“Tastes like paper”, according to my friend spaceofjase. “The Chinese invented paper, duh!”, I replied. My opinion: I haven’t visited China. Given that I love Chinese food, I wouldn’t even think of eating at a McDonald’s when I finally go to China.

 

Big Mac Index China
Many believe than the Chinese Yuan (CNY) is purposely undervalued. Since China is the world’s store, is that good? Image from economist.com

 

Critics of China believe that the Yuan is purposely undervalued to make Chinese exports cheaper. Is the taste of the Beijing’s Bic Mac purposely undervalued as well?

Verdict: Currency – undervalued by 42%; Big Mac Yumminess – 4/10

 

Big Mac from Jakarta Indonesia. Average Price: US$ 2.24

Big Mac Jakarta Indonesia
Indonesia is an emerging power in Big Macs. Image from spaceofjase.com

“Juicy, the best Big Mac ever!”, exclaims my friend spaceofjase. Since he loves everything Indonesian (he’s Filipino), I’ll take his opinion with a grain of salt. My opinion: I haven’t been to Indonesia.

 

Bic Mac Index Indonesia
I can call myself a millionaire – in Indonesian Rupiahs! (IDR) Image from economist.com

 

The Indonesian Rupiah (IDR) seems to be getting more undervalued in recent years. I expected the trend to reverse with the fall in oil prices, but that hasn’t happened yet. The good news is that we can still enjoy the great tasting Indonesian Big Mac.

Verdict: Currency – undervalued by 53%; Big Mac Yumminess – 9/10

 

Big Mac from Bangkok, Thailand. Average Price: US$ 3.04

Big Mac Bangkok Thailand
Tongue twister alert: Bic Mac Bangkok. Image from spaceofjase.com

“Nothing special”, according to my friend spaceofjase. In my opinion, there are better things to eat in Thailand than a Big Mac.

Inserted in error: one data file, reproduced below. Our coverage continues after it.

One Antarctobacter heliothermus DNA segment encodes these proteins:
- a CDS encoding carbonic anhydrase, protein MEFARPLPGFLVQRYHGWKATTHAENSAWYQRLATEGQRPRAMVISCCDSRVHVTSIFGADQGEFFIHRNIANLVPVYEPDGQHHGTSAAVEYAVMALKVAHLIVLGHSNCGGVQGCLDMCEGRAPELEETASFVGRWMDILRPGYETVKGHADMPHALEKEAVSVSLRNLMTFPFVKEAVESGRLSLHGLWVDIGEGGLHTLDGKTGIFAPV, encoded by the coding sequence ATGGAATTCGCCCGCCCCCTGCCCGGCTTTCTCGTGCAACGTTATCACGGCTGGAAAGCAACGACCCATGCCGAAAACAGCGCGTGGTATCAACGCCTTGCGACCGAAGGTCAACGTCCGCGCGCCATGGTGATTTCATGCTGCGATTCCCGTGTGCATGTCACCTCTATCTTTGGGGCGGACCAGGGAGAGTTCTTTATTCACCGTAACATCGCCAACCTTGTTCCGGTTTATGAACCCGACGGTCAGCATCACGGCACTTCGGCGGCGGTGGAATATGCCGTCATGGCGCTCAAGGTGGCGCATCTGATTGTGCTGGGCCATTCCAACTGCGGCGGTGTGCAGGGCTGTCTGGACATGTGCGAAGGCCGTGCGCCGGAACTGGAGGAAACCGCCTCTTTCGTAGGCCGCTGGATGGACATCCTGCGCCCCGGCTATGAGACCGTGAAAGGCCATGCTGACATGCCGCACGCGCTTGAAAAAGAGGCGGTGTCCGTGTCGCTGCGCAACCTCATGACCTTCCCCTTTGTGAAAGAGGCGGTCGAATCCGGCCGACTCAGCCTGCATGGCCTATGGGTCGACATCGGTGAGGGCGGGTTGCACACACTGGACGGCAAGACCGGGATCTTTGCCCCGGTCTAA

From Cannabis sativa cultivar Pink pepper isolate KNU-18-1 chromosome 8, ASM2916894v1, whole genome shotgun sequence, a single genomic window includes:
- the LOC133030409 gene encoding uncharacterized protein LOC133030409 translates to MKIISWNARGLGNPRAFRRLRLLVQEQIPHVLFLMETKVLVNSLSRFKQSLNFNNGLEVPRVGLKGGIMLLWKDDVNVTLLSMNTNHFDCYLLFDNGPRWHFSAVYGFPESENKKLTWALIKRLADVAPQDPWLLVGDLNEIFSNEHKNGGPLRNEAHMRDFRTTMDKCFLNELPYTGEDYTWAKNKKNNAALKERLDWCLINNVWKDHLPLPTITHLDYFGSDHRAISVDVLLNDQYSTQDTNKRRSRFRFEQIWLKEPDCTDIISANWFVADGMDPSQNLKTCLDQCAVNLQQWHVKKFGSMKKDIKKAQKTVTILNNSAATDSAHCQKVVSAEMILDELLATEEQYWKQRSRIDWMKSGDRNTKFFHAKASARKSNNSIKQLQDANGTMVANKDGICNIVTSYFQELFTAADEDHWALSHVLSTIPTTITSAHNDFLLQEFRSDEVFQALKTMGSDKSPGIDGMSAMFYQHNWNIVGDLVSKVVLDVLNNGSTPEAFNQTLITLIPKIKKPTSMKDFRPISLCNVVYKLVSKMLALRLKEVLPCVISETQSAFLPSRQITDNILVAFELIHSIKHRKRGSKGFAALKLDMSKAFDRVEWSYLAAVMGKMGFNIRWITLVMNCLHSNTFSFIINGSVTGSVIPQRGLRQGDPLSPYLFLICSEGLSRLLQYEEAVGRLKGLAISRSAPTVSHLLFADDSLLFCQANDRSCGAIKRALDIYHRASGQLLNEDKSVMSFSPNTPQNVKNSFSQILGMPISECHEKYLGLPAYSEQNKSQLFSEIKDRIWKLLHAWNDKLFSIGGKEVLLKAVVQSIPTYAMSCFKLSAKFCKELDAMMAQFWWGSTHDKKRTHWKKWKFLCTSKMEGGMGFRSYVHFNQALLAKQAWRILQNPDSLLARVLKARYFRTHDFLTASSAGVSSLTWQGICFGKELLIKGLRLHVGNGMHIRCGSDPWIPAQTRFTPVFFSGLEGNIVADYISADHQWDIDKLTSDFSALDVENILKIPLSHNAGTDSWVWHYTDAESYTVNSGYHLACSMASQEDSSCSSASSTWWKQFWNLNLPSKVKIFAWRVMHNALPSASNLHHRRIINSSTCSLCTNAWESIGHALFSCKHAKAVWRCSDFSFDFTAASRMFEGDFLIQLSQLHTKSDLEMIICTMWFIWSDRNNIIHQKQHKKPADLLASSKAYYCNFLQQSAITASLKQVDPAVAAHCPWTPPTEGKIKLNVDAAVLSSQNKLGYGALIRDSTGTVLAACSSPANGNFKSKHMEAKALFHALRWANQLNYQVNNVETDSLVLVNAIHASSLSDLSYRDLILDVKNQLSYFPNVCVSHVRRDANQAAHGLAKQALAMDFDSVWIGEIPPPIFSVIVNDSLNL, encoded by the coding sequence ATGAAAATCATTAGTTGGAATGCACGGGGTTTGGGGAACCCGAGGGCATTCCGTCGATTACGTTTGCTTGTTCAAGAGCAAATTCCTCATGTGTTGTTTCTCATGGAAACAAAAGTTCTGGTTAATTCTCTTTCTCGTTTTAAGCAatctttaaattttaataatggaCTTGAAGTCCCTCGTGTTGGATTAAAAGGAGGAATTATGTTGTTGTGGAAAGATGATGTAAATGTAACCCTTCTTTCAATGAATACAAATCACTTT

Big Mac Index thailand
Now I know why tourists flock to Thailand. Image from economist.com

 

The Thailand Baht (THB) is undervalued by around 37%, but its value has been steadily going up in recent years. Nevertheless, tourists still flock to Patpong.

Verdict: Currency – undervalued by 63%; Big Mac Yumminess – 6/10

 

 

Big Mac from the Philippines. Average Price: US$ 3.67

 

 Big Mac Meal from the Philippines
I eat this more frequently than other Big Macs. Big Mac Meal from the Philippines. Image from mcdonalds.com.ph

Though I like the Big Mac in the Philippines, I actually like the McDonald’s Quarter Pounder better. In my opinion, there are better burger options – for the same or lower prices – from other restaurants here in my country.

 

Big Mac Index Philippines
Among the currencies in Southeast Asia, the Philippine Peso (PHP) is the least undervalued. Image from economist.com

 

According to the Big Mac Index, the Philippine Peso (PHP) is less undervalued than the Singapore Dollar (SGD) and all the other currencies of SouthEast Asia. I worry about the Philippines’ competitiveness.

Verdict: Currency – undervalued by 23%; Big Mac Yumminess – 7/10.

 

The Big Mac Index has flaws. First, McDonalds’ positioning varies around the world. Among developed countries, Bic Macs may be cheap food. However, in developing countries (like my country the Philippines), Big Macs are unaffordable for many people.

As a foodie, a big flaw of the Big Mac Index for me is the lack of consistency in the taste of Big Macs around the world. Some say that this is because McDonald’s adjusts to the tastes of the local community.

Whenever I travel and eat a Big Mac, the local cuisines always taste better in my opinion. The local food is also usually cheaper.

Maybe the Big Mac itself is the overvalued one.

 

 

– Finance MD

thefinancemd.com

 

Special thanks to spaceofjase.com and The Economist .

 

 

 

 

 

 

 

 

 

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Finance, M.D.

Finance, M.D. is a practicing physician who dabbles in finance and investment. He has passed all three levels of the Chartered Financial Analyst (CFA) exams, all in his first attempts. thefinancemd.com